Wednesday, November 16, 2011

Review: Dave Davies's 'Hidden Treasures'



The Kinks were at a commercial low point but a creative high point in the late ‘60s. Ray Davies wrote an excess of songs during the sessions that would spawn his masterpiece. On their way to becoming The Kinks Are the Village Green Preservation Society, several of those tracks were considered for an alternate album titled Four More Well Respected Gentlemen. Ray pondered a solo album and schemed to make a full-length musical out of his Village Green concept (which he would realize less than spectacularly in the mid-‘70s). Amidst all this activity, Pye Records started pushing Dave Davies to make his own solo album to capitalize on the success of 1967’s “Death of a Clown”—a Dave and Ray-penned Kinks number released as a solo single under the younger Davies’s name. Despite his long history of begrudging his brother’s higher profile in The Kinks, Dave was not enthused about the project. He preferred placing his songs on proper Kinks albums.

The process of writing Dave’s solo record was a bit of a drudge, though the recording sessions with The Kinks as his backing band and Ray producing birthed a quantity of quality songs. Occasionally the chore-aspect was apparent in somewhat halfhearted, repetitive numbers, such as “Do You Wish to Be a Man” and “Are You Ready”. But the best of Dave’s solo material—the joyous “Lincoln County”, the desperate yet exhilarating “This Man He Weeps Tonight”, the Dylanesque “Susannah’s Still Alive”, the magnificently brooding “Mindless Child of Motherhood”—could go toe-to-toe with any of Ray’s songs of that same period. The Kinks were rarely more ferocious than they were on “Mindless Child” and the sinister rocker “Creeping Jean”.

Alas, Dave’s lack of enthusiasm and renewed commercial hopes for The Kinks following the release of Arthur: or the Decline and Fall of the British Empire in 1969 put the unnamed solo project to rest. Most of the tracks ended up on flop Dave Davies singles and Kinks B-sides. But fans have long wondered how that completed L.P. would have sounded.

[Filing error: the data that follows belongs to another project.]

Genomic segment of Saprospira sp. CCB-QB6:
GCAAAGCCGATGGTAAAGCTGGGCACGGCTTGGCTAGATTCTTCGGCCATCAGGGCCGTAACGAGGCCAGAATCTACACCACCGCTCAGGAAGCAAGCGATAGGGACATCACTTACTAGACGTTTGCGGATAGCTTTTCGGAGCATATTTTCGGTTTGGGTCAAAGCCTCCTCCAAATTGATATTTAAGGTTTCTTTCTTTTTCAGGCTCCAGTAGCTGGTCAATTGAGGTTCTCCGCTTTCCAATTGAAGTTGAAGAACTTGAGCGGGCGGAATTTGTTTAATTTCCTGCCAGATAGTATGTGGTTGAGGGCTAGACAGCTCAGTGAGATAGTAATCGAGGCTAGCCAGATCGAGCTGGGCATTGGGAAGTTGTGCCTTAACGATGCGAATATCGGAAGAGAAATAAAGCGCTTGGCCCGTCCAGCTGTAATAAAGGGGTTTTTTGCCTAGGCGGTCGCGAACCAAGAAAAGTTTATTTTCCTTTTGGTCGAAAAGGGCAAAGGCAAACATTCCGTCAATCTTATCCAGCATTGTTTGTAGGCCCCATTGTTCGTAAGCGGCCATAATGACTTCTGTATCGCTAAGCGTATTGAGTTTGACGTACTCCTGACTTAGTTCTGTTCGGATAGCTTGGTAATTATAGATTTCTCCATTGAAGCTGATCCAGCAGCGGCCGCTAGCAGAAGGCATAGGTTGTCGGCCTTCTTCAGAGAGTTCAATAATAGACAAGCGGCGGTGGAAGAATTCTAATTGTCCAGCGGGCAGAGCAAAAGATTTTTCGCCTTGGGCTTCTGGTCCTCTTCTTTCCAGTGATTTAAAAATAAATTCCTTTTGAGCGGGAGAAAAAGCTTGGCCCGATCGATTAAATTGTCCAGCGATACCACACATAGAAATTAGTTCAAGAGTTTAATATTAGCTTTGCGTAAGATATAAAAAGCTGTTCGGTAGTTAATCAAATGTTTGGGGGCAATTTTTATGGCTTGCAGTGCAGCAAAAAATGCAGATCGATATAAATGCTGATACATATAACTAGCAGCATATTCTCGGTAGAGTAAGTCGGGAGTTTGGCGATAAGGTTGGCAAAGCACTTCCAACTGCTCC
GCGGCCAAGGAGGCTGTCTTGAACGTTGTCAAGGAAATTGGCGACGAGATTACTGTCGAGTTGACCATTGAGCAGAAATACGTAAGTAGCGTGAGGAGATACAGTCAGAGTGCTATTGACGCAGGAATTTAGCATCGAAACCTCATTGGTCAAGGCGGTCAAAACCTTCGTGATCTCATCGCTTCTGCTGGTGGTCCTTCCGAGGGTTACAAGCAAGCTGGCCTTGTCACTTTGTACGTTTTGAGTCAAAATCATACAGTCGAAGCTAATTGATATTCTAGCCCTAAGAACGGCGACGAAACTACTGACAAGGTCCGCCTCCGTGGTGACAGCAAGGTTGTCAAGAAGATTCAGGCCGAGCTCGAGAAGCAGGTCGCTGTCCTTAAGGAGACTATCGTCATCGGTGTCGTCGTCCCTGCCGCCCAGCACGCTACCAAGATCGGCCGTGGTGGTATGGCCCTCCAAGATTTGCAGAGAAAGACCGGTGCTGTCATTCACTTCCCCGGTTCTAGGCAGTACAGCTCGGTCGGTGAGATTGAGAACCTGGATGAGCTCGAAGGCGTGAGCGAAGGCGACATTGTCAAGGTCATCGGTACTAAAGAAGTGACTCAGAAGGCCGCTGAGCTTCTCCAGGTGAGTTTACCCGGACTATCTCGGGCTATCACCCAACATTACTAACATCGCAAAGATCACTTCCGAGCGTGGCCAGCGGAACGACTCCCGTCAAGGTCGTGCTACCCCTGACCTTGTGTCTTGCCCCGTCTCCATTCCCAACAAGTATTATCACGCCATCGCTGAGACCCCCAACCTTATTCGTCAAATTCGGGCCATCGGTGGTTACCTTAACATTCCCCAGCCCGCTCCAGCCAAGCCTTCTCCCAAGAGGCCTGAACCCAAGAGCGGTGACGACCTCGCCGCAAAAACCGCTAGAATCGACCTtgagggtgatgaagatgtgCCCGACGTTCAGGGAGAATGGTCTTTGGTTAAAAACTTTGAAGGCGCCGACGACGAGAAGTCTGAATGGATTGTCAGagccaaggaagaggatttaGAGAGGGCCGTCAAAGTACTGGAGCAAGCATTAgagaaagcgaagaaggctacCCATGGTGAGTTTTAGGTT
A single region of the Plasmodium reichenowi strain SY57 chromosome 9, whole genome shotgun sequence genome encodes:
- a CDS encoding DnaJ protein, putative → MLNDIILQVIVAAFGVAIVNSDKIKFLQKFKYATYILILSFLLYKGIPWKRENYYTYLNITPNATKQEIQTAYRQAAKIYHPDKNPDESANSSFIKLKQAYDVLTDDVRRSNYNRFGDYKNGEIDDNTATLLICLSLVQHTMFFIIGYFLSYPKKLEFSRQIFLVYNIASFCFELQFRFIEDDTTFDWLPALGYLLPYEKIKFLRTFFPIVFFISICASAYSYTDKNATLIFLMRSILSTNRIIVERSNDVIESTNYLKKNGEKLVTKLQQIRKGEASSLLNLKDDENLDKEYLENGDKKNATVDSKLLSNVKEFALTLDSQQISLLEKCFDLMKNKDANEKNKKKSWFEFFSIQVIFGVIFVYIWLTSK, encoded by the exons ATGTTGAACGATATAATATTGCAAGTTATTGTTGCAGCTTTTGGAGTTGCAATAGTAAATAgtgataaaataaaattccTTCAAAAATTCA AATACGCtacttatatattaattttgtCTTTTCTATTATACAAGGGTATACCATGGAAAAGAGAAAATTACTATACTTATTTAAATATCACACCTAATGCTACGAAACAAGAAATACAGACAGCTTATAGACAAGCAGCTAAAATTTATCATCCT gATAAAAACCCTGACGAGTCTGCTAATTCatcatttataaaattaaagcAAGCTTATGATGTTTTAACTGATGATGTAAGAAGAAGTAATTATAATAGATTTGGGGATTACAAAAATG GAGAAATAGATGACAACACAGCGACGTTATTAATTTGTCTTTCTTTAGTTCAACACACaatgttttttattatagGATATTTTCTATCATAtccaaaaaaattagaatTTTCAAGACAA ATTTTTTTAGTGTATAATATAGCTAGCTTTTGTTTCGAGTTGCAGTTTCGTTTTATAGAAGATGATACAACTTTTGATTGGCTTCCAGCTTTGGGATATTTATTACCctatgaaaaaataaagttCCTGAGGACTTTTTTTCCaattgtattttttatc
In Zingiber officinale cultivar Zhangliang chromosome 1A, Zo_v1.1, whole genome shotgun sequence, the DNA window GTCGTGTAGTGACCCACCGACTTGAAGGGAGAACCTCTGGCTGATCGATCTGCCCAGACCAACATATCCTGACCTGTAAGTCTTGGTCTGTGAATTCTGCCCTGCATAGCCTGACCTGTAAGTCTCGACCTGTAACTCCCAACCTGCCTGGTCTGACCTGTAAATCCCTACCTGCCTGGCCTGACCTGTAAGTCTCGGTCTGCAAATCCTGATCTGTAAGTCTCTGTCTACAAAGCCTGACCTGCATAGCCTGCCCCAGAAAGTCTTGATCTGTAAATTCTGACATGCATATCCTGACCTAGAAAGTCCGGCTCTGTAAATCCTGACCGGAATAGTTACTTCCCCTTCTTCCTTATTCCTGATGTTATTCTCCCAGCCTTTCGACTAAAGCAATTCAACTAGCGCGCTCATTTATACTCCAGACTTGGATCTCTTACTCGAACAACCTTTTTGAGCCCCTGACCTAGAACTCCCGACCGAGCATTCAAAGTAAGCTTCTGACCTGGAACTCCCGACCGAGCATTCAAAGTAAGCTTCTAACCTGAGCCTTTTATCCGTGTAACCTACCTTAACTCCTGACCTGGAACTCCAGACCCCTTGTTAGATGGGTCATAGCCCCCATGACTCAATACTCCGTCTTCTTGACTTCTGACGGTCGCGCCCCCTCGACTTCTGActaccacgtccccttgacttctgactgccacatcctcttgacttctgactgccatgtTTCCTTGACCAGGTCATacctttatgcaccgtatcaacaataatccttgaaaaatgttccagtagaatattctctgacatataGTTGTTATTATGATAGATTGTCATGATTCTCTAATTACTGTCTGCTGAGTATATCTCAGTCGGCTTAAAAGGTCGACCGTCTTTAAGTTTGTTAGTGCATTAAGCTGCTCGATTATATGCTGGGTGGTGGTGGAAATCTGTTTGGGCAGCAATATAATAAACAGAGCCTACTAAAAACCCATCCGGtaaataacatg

As a sort of bonus companion to its recent wave of superb Kinks deluxe reissues, Universal/Sanctuary Music is finally giving us the best approximation of Dave Davies’s unfinished solo album with Hidden Treasures. Compilers Russell Smith and Andrew Sandoval based this new CD on a 1969 acetate of Dave’s sessions assembled by Warner Reprise. The thirteen tracks flow quite nicely, and though many of them were included as bonus tracks on those deluxe Kinks discs, it’s nice to hear them placed together. And there are quite a few rarities to uncover here. Though not Dave’s best songs, “Do You Wish to Be a Man” and the gospel-flavored “Are You Ready” have only previously been available as scratchy acetate copies on bootlegs. Much better is the newly unveiled “Crying”, a mournful but catchy track on which Dave gets off some rather Hendrixy rhythm licks. The B-side “There Is No Life Without Love” is presented in an unfamiliar stereo mix in which Dave’s vocal is pulled out of the mass of harmonies to the front line.

The compilers include a wealth of bonus tracks, including most (but not all) of Dave’s Pye-era Kinks compositions, mono alternative mixes of several of the core album’s tracks, a brassier mix of “Mr. Reporter”, and a scratchy early take of “Hold My Hand”. A “rare” studio version of “Good Luck Charm” is pitched as an unreleased track, although it sounds suspiciously like the one on the Picture Book box set. Aside from the latter two bonus tracks, Hidden Treasures sounds fantastic, with dense bass and crisp acoustic details. Russell Smith’s liner notes, which detail the recording and writing of these tracks extensively, are as worthy as the music they annotate. But the greatest pleasure is the wonderful music, and Hidden Treasures is a concentrated testament to the often-overlooked songwriting talents of Dave Davies.

Get Dave Davies’s Hidden Treasures at Amazon.com here.
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